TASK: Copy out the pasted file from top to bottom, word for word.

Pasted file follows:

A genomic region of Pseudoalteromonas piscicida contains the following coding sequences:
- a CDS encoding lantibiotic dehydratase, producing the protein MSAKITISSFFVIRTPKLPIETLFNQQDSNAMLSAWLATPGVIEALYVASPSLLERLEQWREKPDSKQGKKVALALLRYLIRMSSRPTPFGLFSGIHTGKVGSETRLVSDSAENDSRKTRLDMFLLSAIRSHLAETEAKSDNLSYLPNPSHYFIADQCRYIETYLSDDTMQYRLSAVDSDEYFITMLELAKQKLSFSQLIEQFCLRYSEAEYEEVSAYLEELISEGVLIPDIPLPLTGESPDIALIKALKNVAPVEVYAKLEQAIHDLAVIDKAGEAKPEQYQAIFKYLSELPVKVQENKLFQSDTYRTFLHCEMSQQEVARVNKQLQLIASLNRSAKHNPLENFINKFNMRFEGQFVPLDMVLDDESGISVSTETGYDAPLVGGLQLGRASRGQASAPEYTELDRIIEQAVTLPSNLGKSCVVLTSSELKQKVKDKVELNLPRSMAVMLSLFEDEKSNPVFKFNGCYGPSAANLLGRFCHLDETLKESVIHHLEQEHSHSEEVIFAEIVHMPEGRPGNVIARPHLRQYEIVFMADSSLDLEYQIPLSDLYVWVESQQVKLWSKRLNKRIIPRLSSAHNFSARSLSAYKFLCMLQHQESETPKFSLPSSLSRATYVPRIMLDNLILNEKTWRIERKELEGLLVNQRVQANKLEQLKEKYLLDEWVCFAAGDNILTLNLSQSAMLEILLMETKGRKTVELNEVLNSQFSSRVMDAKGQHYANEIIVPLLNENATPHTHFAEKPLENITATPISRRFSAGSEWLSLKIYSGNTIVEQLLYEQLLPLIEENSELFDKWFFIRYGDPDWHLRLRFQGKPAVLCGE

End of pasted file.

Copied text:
A genomic region of Pseudoalteromonas piscicida contains the following coding sequences:
- a CDS encoding lantibiotic dehydratase, producing the protein MSAKITISSFFVIRTPKLPIETLFNQQDSNAMLSAWLATPGVIEALYVASPSLLERLEQWREKPDSKQGKKVALALLRYLIRMSSRPTPFGLFSGIHTGKVGSETRLVSDSAENDSRKTRLDMFLLSAIRSHLAETEAKSDNLSYLPNPSHYFIADQCRYIETYLSDDTMQYRLSAVDSDEYFITMLELAKQKLSFSQLIEQFCLRYSEAEYEEVSAYLEELISEGVLIPDIPLPLTGESPDIALIKALKNVAPVEVYAKLEQAIHDLAVIDKAGEAKPEQYQAIFKYLSELPVKVQENKLFQSDTYRTFLHCEMSQQEVARVNKQLQLIASLNRSAKHNPLENFINKFNMRFEGQFVPLDMVLDDESGISVSTETGYDAPLVGGLQLGRASRGQASAPEYTELDRIIEQAVTLPSNLGKSCVVLTSSELKQKVKDKVELNLPRSMAVMLSLFEDEKSNPVFKFNGCYGPSAANLLGRFCHLDETLKESVIHHLEQEHSHSEEVIFAEIVHMPEGRPGNVIARPHLRQYEIVFMADSSLDLEYQIPLSDLYVWVESQQVKLWSKRLNKRIIPRLSSAHNFSARSLSAYKFLCMLQHQESETPKFSLPSSLSRATYVPRIMLDNLILNEKTWRIERKELEGLLVNQRVQANKLEQLKEKYLLDEWVCFAAGDNILTLNLSQSAMLEILLMETKGRKTVELNEVLNSQFSSRVMDAKGQHYANEIIVPLLNENATPHTHFAEKPLENITATPISRRFSAGSEWLSLKIYSGNTIVEQLLYEQLLPLIEENSELFDKWFFIRYGDPDWHLRLRFQGKPAVLCGE